Chief executive Marc Bolland launched 15 pilot store makeovers last autumn, designed to open up and clearly segment the selling space.
Bolland is expected to say at a trading update that a further 80 stores have been refurbished. The transformations, which include a more “local” approach towards product ranges, are expected to be extended to 550 of the retailer’s 731 stores by summer 2013.
Freddie George, retail analyst at broker Seymour Pierce, said: “I have visited two of the new stores and I was impressed. One standout theme is that the various M&S brands are much more clearly segmented so the various age groups that use the stores know exactly where to find things.
“I think it is the right strategy but that it may take two or three years for M&S to educate the public to the changes.”
Bolland has told the City he is keen on a more localised approach to store product ranging, meaning that stores of the same size will no longer necessarily carry the same catalogue.
For instance, M&S’s Tamworth store has been segmented as a so-called “Family first” store, with a higher proportion of less high‑profile fashion and kidswear, because of the large concentration of young families in the surrounding area.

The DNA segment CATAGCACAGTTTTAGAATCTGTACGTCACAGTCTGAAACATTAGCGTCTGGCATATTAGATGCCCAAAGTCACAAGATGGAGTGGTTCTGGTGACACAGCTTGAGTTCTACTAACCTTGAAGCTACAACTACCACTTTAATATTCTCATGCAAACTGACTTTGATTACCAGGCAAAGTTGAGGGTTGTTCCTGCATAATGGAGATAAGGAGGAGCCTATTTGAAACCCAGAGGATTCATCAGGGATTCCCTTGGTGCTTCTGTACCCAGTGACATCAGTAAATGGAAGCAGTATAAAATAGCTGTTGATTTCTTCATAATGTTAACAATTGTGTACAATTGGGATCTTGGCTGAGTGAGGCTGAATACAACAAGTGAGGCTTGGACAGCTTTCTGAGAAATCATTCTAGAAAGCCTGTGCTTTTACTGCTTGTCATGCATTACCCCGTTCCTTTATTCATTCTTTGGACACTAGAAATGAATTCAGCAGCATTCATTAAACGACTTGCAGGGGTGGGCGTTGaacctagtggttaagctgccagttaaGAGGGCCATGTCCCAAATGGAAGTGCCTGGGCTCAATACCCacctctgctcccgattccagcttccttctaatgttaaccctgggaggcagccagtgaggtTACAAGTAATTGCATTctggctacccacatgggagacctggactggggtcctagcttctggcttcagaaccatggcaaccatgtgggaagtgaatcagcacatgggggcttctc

Stores in Scotland that now have the new look include Edinburgh’s Princes Street, and the M&S Simply Food outlets in The Docks, Dundee and in Milngavie. Major work is ongoing at flagship stores in Aberdeen’s St Nicholas Street, the Gyle, Edinburgh and Argyle Street in Glasgow.
The makeover of the store in the Gyle will also include M&S’s first Scottish in-store pasta-making machine.
The cost of the UK stores revamp is part of an extra £300m of capital expenditure over each of the next three years ordered by Bolland, in addition to the retailer’s existing annual investment of about £550m a year.
However, some analysts expressed some doubts as to whether the more definite demographic segmentation in the stores might backfire.
One said: “In one way it is a good idea, and may work. But there is always the risk it might alienate some customers who just like wandering through the whole store and don’t like even the suggestion of being typecast.”
Despite tough times for consumers, high street barometer M&S is expected to reveal modest annual sales progress at its fourth-quarter update on Tuesday.
In January the group posted 3 per cent growth in like-for-like food sales in the quarter to end-December, partly offset by a 1.8 per cent fall in sales in general merchandise, which is mainly clothing.
The City consensus for M&S’s full-year profits, due next month, is £697m, down 2.5 per cent on the 2010/2011 financial year.